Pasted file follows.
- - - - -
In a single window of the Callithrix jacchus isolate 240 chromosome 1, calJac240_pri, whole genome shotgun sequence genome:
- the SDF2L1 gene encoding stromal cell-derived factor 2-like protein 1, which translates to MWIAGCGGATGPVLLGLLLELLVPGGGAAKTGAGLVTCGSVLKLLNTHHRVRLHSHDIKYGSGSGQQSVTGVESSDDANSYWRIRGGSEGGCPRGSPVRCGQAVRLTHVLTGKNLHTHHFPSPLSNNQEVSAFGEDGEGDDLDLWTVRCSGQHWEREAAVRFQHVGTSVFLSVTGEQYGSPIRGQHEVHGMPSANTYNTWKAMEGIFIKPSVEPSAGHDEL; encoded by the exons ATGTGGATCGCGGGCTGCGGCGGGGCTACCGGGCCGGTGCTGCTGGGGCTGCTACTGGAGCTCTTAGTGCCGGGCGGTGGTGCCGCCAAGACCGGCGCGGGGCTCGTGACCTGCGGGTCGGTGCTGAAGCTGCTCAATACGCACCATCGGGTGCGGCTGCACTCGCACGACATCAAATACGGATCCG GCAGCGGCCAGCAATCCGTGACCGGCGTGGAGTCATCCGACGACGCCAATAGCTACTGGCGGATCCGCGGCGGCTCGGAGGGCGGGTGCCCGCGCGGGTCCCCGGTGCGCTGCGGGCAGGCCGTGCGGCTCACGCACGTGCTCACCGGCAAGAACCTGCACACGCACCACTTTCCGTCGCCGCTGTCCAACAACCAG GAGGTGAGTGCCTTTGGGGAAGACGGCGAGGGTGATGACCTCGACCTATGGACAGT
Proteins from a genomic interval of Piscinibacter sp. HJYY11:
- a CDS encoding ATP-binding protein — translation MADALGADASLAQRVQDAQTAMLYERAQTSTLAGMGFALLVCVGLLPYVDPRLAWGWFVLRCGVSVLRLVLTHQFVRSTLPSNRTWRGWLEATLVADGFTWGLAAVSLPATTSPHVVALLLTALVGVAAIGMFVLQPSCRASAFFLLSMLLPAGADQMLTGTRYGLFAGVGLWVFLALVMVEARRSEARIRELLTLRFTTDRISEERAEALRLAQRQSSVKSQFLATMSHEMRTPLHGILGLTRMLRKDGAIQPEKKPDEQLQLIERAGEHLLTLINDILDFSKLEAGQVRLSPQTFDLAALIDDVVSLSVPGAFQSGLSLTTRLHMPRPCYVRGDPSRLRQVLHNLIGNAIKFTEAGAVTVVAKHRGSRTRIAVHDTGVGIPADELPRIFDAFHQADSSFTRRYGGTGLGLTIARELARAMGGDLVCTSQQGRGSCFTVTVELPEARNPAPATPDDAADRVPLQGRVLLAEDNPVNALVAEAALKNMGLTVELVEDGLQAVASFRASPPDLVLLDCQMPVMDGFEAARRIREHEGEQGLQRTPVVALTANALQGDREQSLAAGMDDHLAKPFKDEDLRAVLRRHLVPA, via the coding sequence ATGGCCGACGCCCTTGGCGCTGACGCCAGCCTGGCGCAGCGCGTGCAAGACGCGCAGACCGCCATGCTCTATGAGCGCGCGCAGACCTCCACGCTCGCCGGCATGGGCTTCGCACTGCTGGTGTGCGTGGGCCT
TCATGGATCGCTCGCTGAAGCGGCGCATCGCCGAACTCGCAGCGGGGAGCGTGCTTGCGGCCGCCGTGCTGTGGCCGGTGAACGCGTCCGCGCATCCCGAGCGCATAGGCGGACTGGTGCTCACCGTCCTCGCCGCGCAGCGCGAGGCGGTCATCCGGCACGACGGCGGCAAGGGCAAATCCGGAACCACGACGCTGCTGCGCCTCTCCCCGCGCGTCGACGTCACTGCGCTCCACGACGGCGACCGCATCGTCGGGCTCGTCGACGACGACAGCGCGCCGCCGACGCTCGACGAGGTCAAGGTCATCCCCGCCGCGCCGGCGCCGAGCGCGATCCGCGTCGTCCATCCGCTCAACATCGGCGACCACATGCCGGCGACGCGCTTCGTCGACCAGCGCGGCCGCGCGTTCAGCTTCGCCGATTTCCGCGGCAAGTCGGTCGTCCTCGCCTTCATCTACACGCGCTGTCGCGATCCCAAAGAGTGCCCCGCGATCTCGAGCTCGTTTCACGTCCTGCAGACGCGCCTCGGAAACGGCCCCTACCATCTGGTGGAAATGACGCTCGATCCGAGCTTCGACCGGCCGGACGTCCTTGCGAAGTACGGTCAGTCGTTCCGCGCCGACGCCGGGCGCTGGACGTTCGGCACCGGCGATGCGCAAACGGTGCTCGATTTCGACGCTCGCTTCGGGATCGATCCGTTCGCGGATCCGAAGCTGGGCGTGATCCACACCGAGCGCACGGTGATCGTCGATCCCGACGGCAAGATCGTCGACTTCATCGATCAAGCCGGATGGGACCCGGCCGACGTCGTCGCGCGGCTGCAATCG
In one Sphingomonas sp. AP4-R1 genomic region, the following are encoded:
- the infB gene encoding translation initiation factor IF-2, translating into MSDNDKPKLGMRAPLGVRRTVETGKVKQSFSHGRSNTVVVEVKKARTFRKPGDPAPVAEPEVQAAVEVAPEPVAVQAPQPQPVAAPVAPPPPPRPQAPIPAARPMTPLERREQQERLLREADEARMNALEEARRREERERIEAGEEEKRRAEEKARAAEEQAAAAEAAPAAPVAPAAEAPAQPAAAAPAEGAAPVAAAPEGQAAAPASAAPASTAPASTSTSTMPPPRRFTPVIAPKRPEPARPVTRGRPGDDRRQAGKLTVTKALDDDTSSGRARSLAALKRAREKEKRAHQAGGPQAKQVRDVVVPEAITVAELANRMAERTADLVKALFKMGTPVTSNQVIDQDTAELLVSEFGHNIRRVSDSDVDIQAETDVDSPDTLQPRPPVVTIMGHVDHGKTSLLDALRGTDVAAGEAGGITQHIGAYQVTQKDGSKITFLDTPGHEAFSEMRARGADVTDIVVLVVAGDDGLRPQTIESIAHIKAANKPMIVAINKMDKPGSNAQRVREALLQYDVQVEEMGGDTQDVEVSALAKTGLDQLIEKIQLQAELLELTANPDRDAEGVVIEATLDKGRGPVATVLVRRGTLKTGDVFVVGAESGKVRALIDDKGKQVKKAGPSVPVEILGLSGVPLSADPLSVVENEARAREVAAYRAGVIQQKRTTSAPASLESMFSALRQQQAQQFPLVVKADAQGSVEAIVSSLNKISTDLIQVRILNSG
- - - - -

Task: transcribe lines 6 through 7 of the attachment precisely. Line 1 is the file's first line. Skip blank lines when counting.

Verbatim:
In one Sphingomonas sp. AP4-R1 genomic region, the following are encoded:
- the infB gene encoding translation initiation factor IF-2, translating into MSDNDKPKLGMRAPLGVRRTVETGKVKQSFSHGRSNTVVVEVKKARTFRKPGDPAPVAEPEVQAAVEVAPEPVAVQAPQPQPVAAPVAPPPPPRPQAPIPAARPMTPLERREQQERLLREADEARMNALEEARRREERERIEAGEEEKRRAEEKARAAEEQAAAAEAAPAAPVAPAAEAPAQPAAAAPAEGAAPVAAAPEGQAAAPASAAPASTAPASTSTSTMPPPRRFTPVIAPKRPEPARPVTRGRPGDDRRQAGKLTVTKALDDDTSSGRARSLAALKRAREKEKRAHQAGGPQAKQVRDVVVPEAITVAELANRMAERTADLVKALFKMGTPVTSNQVIDQDTAELLVSEFGHNIRRVSDSDVDIQAETDVDSPDTLQPRPPVVTIMGHVDHGKTSLLDALRGTDVAAGEAGGITQHIGAYQVTQKDGSKITFLDTPGHEAFSEMRARGADVTDIVVLVVAGDDGLRPQTIESIAHIKAANKPMIVAINKMDKPGSNAQRVREALLQYDVQVEEMGGDTQDVEVSALAKTGLDQLIEKIQLQAELLELTANPDRDAEGVVIEATLDKGRGPVATVLVRRGTLKTGDVFVVGAESGKVRALIDDKGKQVKKAGPSVPVEILGLSGVPLSADPLSVVENEARAREVAAYRAGVIQQKRTTSAPASLESMFSALRQQQAQQFPLVVKADAQGSVEAIVSSLNKISTDLIQVRILNSG